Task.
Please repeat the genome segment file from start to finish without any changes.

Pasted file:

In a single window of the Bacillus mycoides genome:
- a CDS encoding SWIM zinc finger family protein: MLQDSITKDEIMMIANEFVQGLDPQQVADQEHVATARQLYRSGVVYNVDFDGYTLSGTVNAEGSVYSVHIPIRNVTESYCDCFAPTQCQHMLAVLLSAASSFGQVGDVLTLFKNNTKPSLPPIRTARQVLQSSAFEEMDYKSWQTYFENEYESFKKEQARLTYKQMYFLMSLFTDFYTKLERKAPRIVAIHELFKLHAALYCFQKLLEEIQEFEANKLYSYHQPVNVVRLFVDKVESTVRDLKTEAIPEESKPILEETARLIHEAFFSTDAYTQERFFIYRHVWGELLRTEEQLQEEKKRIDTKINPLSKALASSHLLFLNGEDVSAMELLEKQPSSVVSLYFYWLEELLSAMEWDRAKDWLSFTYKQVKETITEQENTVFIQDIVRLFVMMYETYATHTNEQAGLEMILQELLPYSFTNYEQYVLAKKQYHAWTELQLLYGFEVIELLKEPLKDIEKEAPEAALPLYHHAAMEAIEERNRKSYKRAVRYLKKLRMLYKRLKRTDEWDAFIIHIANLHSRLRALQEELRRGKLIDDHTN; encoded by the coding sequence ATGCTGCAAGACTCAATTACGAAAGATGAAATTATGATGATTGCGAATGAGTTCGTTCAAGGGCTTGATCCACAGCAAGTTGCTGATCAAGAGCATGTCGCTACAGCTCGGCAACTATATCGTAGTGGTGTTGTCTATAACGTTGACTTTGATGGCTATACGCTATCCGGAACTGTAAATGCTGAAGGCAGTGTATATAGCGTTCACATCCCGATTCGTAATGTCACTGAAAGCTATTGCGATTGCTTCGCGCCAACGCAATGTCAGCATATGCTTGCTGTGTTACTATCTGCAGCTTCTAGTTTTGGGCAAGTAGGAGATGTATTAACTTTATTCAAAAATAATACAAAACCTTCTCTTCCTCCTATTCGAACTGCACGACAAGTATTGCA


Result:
In a single window of the Bacillus mycoides genome:
- a CDS encoding SWIM zinc finger family protein: MLQDSITKDEIMMIANEFVQGLDPQQVADQEHVATARQLYRSGVVYNVDFDGYTLSGTVNAEGSVYSVHIPIRNVTESYCDCFAPTQCQHMLAVLLSAASSFGQVGDVLTLFKNNTKPSLPPIRTARQVLQSSAFEEMDYKSWQTYFENEYESFKKEQARLTYKQMYFLMSLFTDFYTKLERKAPRIVAIHELFKLHAALYCFQKLLEEIQEFEANKLYSYHQPVNVVRLFVDKVESTVRDLKTEAIPEESKPILEETARLIHEAFFSTDAYTQERFFIYRHVWGELLRTEEQLQEEKKRIDTKINPLSKALASSHLLFLNGEDVSAMELLEKQPSSVVSLYFYWLEELLSAMEWDRAKDWLSFTYKQVKETITEQENTVFIQDIVRLFVMMYETYATHTNEQAGLEMILQELLPYSFTNYEQYVLAKKQYHAWTELQLLYGFEVIELLKEPLKDIEKEAPEAALPLYHHAAMEAIEERNRKSYKRAVRYLKKLRMLYKRLKRTDEWDAFIIHIANLHSRLRALQEELRRGKLIDDHTN; encoded by the coding sequence ATGCTGCAAGACTCAATTACGAAAGATGAAATTATGATGATTGCGAATGAGTTCGTTCAAGGGCTTGATCCACAGCAAGTTGCTGATCAAGAGCATGTCGCTACAGCTCGGCAACTATATCGTAGTGGTGTTGTCTATAACGTTGACTTTGATGGCTATACGCTATCCGGAACTGTAAATGCTGAAGGCAGTGTATATAGCGTTCACATCCCGATTCGTAATGTCACTGAAAGCTATTGCGATTGCTTCGCGCCAACGCAATGTCAGCATATGCTTGCTGTGTTACTATCTGCAGCTTCTAGTTTTGGGCAAGTAGGAGATGTATTAACTTTATTCAAAAATAATACAAAACCTTCTCTTCCTCCTATTCGAACTGCACGACAAGTATTGCA